Q&A with Singer-Writer Jill Sobule Live in Pittsburgh This Weekend Only


Your Name: Jill Sobule
Your Pronouns: her/She
How do you describe your identity? Jeepers, I kind of don’t think about that as much. I guess “bi”, “fluid”, “queer”? They all could work

We last ‘spoke’ via Q&A in 2013 when you came to town with the Julia & Jill Show. So I’ll skip the usual questions. But I loved that show! Thanks! (Read earlier interview here and my review of the show here ~ Sue)

Your website has a DVD for sale ‘Live From Pittsburgh’ recorded in 2003, a recording you didn’t release for a long time. Tell me about that performance and why it is for sale now (I’m ordering, btw.) Well, the folks that made it had a zillion of them in storage. They contacted me last year. So…I got a ton of them.

image via jill sobule

This Saturday, you’ll be working on your one woman show #Fuck7thGrade with a reading at our City Theatre. What sparked this particular project? I feel this urge to tell you my horror stories from 7th grade; does that hold true for your audience in general?  Please tell your story. I feel like Freud might have got it wrong. It’s not those first few months or years, it’s 7th grade! That is what fucks your shit up for the rest of your life. And everyone agrees. That combo of puberty, tribal cliques, societal pressures  etc. And especially for girls. There is pressure to be more compliant and boy crazy. That wasn’t for me.

Sunday night, you perform at Club Cafe just down the street from City Theatre. Same songs, less stories at Saturday? Do the two performances have any overlap? Well Saturday will only be a taste of a developing show. In concert, I’ll include the songs, but play other ones too!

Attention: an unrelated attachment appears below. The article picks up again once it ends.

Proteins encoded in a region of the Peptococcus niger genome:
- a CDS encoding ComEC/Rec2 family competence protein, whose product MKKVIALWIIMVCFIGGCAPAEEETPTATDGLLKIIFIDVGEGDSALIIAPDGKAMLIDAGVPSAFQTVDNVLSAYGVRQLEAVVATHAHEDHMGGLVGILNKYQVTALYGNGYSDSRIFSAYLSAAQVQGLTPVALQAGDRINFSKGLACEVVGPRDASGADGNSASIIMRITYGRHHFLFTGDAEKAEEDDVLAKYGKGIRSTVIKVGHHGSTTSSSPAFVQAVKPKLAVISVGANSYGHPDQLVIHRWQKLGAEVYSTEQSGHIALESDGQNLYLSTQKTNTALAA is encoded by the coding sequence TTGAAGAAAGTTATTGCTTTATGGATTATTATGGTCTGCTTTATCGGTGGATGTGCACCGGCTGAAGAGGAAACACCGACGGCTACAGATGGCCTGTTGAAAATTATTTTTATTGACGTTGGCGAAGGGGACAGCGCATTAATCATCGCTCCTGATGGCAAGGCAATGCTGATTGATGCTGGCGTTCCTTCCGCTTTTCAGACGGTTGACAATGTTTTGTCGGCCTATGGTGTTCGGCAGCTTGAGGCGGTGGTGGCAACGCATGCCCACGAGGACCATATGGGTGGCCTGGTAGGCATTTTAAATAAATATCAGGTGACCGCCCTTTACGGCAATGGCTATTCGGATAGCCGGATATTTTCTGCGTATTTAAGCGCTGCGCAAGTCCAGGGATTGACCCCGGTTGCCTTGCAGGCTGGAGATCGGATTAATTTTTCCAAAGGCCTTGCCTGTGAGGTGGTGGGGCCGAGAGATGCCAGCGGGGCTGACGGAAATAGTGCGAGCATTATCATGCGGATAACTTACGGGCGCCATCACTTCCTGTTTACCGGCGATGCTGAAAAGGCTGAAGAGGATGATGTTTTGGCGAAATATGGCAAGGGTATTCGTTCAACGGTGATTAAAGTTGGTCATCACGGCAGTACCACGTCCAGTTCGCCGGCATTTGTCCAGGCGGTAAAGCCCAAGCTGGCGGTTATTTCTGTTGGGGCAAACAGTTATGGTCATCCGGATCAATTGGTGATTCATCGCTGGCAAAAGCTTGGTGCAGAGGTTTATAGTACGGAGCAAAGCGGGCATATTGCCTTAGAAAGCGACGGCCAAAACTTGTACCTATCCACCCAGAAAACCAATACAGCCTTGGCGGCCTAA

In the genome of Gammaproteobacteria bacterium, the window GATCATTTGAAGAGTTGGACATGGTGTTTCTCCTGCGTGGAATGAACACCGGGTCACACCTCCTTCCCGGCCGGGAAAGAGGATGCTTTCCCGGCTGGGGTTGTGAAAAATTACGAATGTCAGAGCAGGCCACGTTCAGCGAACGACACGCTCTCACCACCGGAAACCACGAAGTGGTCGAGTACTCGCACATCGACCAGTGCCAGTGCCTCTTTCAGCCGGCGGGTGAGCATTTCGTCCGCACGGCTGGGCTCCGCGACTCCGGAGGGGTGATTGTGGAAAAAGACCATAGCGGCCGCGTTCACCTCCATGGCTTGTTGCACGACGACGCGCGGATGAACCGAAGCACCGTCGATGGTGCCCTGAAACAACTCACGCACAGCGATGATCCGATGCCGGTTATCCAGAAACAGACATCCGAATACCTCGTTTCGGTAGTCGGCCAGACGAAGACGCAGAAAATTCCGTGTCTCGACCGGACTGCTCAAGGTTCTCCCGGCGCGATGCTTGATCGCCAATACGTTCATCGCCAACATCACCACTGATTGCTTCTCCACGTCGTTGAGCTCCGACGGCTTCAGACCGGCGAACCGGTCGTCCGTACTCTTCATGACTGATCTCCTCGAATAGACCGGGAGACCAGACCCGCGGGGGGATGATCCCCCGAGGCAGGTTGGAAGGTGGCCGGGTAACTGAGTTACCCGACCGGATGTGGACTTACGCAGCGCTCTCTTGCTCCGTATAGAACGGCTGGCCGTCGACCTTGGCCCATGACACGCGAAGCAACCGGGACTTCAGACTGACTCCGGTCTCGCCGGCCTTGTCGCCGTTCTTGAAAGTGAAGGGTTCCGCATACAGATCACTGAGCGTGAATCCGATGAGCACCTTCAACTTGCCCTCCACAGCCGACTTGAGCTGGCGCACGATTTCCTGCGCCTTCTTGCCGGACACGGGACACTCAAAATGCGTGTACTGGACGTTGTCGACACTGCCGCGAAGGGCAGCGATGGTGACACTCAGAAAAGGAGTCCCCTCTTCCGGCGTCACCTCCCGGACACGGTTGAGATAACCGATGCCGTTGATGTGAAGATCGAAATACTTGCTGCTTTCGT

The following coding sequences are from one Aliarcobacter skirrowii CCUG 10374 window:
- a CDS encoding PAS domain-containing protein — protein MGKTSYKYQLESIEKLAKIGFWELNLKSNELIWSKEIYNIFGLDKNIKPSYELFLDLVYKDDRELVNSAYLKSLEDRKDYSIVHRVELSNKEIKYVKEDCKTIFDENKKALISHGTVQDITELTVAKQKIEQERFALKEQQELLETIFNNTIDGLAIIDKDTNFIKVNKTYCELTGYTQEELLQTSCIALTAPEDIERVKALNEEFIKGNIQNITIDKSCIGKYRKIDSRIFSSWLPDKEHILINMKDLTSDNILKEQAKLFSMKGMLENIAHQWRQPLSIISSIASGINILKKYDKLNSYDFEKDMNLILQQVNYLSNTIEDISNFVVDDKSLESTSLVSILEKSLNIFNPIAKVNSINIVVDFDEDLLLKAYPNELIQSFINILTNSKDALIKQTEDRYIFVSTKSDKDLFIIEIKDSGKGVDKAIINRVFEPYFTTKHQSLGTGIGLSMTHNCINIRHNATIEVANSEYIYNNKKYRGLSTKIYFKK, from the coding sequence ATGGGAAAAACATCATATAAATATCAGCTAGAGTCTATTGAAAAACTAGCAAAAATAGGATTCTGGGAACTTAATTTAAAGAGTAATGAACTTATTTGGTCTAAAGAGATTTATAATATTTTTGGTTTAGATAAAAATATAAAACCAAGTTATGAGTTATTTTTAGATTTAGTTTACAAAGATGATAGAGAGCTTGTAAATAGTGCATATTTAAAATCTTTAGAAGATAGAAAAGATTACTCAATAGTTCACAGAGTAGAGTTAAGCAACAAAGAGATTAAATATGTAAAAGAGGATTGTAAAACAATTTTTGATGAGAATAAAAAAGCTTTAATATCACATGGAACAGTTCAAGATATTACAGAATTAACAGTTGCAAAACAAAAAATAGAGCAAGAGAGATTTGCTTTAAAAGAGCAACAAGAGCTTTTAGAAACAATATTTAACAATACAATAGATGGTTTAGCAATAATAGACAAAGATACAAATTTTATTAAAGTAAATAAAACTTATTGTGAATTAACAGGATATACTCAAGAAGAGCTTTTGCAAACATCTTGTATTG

I usually ask performers to name a love song to LGBTQ youth, but you have penned one for this project ‘Underdog Victorious’ Please tell our readers more about this particular song and what you want young queer people to take away from it. Ah, I love that song. It’s about a little queer boy in some hick town who is bullied. But he holds onto the fantasy and thought that when he leaves his shitty little town, he will be a fabulous rock star who everyone will want to…kiss. It was also my fantasy. And you know what? The weirdo outsiders end up kicking ass, no? Just have to wade through those tough years. But they also are what makes us who we are today.

When we spoke in 2013, you identified as a bisexual woman. Since that time, we’ve had more and more prominent people openly embracing their bisexual identity – Roxane Gay, Amandla Stenberg, Debbie Harry, Governor Kate Brown of Oregon, and many more. But my readers continue to teach me just how pervasive bi-erasure is both in the general community and the LGBTQ community in particular. Have you struggled with erasure? What makes a difference for you? When I said I was bisexual back in 1996, I saw some backlash from the gay community. Some felt like it was a cop-out. A younger queer generation is telling us to chill out. There’s a wide spectrum. I would say I might these days lean towards the fairer sex, but who knows.

Who are some of the younger openly LGBTQ artists that our readers should be listening to, but might not know about? What’s amazing is now, who isn’t queer? Well maybe Toby Keith. Maybe I would have younger readers know about the pioneers. How bout all those African-American blues singers from the 20s and 30s like Ma Rainey and Bessie Smith? Bessie sang, ” “When you see two women walking hand in hand, just look ’em over and try to understand: They’ll go to those parties—have the lights down low—only those parties where women can go.”

What other projects do you have coming up in Pittsburgh and beyond?  I will have a new record out in the Fall! Can we talk then too? This last Winter, NYU did a production of a musical that I did the music too. It was an adaptation of the movie “Times Square”. We had a bunch of same-sex kisses!

Where can readers find you on social media?  Twitter, Instagram, FB, et

Twitter @JillSobule

IG @JillSobule


Website: jillsobule.com

Thank you, Jill!

The City Theatre reading is sold-out, BUT tickets for Jill’s Sunday evening show at Club Cafe are still available.


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